The VinSelf obfuscation algorithm is quite simple, but specific enough to state that samples using it are from the same family:

def vinself_cipher(x, key):
    output = ""
    lkey = ord(x[0])
    for i in xrange(len(x)-1):
        output += chr( ( ( ord(x[i+1]) ^ ord(key[i]) ) - lkey) & 0xff)
        lkey = ord(x[i+1])
    return output

Recently, we came accross an interesting sample that, instead of connecting to a malicious C&C, was grabbing a file ("colors.bmp") from Google Docs. Due to the presence of the aforementioned algorithm, the sample had been categorized as VinSelf, so such a behavior was unexpected and confusing.

Starting point

While the image is a valid Bitmap and can actually be displayed, it may be something more than a simple Bitmap.

colors_m.bmp

We have seen pieces of malware appending data at the end of legitimate/innofensive files being retrieved. For example, VinSelf itself sends encrypted data to its C&C prepended by a "GIF89a" header. Foxy also receives encrypted commands from its C&C in what seems a legitimate JPEG image, and Shady RAT is concealing commands in encrypted HTML commentaries, or inside images using real steganography.

Let's look at the code following the retrieval of this file from Google Docs if there's something interesting.

Steganography

The function following the retrieval of the "colors.bmp" file is quite interesting.

stegano-extractor-function.png stegano-loop-starter.png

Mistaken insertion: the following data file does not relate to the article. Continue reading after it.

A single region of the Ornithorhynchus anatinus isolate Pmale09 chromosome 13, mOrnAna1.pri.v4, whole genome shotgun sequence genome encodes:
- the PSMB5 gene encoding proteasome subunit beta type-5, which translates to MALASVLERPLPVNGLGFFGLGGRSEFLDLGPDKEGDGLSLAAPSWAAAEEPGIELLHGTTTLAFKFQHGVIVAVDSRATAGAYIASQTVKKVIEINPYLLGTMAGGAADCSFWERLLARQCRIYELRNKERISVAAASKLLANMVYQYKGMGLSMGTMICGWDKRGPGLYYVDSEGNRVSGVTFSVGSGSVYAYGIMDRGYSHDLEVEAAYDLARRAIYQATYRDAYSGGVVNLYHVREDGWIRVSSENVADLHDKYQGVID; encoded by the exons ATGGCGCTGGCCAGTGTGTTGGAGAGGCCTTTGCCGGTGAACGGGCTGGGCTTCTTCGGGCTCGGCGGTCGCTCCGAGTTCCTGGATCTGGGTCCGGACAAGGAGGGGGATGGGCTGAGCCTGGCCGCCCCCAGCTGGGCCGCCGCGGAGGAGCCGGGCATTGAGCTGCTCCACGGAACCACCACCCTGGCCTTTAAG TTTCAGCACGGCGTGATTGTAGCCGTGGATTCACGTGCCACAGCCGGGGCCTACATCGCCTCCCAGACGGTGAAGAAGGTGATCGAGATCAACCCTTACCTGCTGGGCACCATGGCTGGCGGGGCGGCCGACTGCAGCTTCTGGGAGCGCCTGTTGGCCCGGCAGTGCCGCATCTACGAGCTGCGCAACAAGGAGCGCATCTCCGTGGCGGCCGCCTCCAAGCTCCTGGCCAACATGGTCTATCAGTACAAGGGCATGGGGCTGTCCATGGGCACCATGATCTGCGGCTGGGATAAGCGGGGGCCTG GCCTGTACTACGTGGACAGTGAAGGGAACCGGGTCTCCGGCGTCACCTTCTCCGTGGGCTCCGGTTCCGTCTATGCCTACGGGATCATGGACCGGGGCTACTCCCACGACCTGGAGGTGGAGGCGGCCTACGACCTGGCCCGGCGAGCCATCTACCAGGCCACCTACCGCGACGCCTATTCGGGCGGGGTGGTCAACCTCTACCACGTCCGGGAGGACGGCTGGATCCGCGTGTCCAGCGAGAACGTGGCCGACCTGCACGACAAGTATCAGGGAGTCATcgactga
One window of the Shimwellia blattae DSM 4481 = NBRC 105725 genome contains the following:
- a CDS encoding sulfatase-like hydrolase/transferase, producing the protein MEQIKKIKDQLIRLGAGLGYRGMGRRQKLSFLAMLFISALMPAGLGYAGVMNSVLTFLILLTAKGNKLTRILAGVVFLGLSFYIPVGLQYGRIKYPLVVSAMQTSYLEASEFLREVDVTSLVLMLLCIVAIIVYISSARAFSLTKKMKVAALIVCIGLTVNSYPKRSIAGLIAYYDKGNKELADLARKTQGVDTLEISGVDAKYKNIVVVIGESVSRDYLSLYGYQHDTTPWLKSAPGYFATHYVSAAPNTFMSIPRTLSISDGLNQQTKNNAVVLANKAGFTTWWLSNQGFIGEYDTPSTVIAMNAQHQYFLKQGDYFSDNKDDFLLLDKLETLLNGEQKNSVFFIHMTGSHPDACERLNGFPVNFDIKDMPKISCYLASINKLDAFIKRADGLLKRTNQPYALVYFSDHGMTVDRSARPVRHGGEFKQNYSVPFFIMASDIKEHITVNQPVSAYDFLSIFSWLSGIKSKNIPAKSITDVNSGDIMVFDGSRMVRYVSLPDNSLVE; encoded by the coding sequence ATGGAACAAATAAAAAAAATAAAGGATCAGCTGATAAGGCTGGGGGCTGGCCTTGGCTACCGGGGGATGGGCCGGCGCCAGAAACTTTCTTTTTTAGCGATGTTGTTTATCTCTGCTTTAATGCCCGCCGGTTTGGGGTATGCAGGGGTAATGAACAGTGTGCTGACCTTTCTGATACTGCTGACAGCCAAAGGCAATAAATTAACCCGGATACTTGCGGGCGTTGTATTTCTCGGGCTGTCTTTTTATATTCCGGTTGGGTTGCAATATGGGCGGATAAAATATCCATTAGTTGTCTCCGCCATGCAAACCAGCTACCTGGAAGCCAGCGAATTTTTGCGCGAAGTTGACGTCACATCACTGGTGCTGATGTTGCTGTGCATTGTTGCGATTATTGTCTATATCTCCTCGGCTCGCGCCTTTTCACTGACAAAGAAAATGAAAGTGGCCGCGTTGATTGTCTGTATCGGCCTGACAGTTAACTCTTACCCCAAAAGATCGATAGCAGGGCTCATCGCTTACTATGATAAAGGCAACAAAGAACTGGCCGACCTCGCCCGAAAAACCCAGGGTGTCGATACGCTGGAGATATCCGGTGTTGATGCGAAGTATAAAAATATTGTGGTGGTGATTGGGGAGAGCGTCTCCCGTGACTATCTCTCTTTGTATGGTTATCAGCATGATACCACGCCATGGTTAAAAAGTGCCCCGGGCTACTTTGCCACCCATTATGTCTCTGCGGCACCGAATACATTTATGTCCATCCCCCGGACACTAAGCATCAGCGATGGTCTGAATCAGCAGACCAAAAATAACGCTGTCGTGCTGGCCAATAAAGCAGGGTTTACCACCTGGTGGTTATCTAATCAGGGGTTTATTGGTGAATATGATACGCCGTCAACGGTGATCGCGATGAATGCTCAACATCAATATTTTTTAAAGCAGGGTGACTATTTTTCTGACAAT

As you can see, it is scanning the image pixel per pixel. The outermost loop is incrementing the row counter, the next one is incrementing the column counter while the innermost one is a loop among the three primary colors.

The function is grabbing the LSB (Least Significant Bit) of each color of each pixel, thus generating three bits of data per pixel of the image. Once all those LSBs have been grabbed, each byte of the bitstream is reversed.

Unciphering

Now that we have extracted the hidden data, it must be unciphered: this is done in four steps:

  • the first step is the use of the VinSelf custom obfuscation algorithm with an hard-coded key in the binary;
  • the second step is another use of the VinSelf custom obfuscation algorithm with the key decoded at the previous step on the next 32 bytes of the data;
  • the third step is a decryption algorithm that was, at first, unknown to us. Thanks to the specific bitwise manipulations employed by this code (shifts and rotations) and to the quick and efficient research of our cryptoteam, it was successfully identified as HC-128, a stream cipher that is not used that much;
  • finally, the fourth and last step is once again the use of the VinSelf custom obfuscation algorithm with the key used in the second step on the HC-128 decrypted data.

End point

Ultimately we end up with a C&C configuration that looks like:

192.168.1.101:2.2.2.2:3.3.3.3:4.4.4.4 

As a matter of fact, we changed the real content in the source image to not disclose the real C&C.


So instead of having just one layer of obfuscation (the custom VinSelf algorithm), we end up with several layers:

  • the custom VinSelf algorithm encrypting the Google Docs URL;
  • an LSB-extraction steganography;
  • two instances of the VinSelf algorithm;
  • an HC-128 encryption;
  • a final VinSelf encryption.

As usual, a script to extract this information from a VinSelf BMP file has been released on our Bitbucket repository.

Steganography is not just for hipsters, it is still being used nowadays.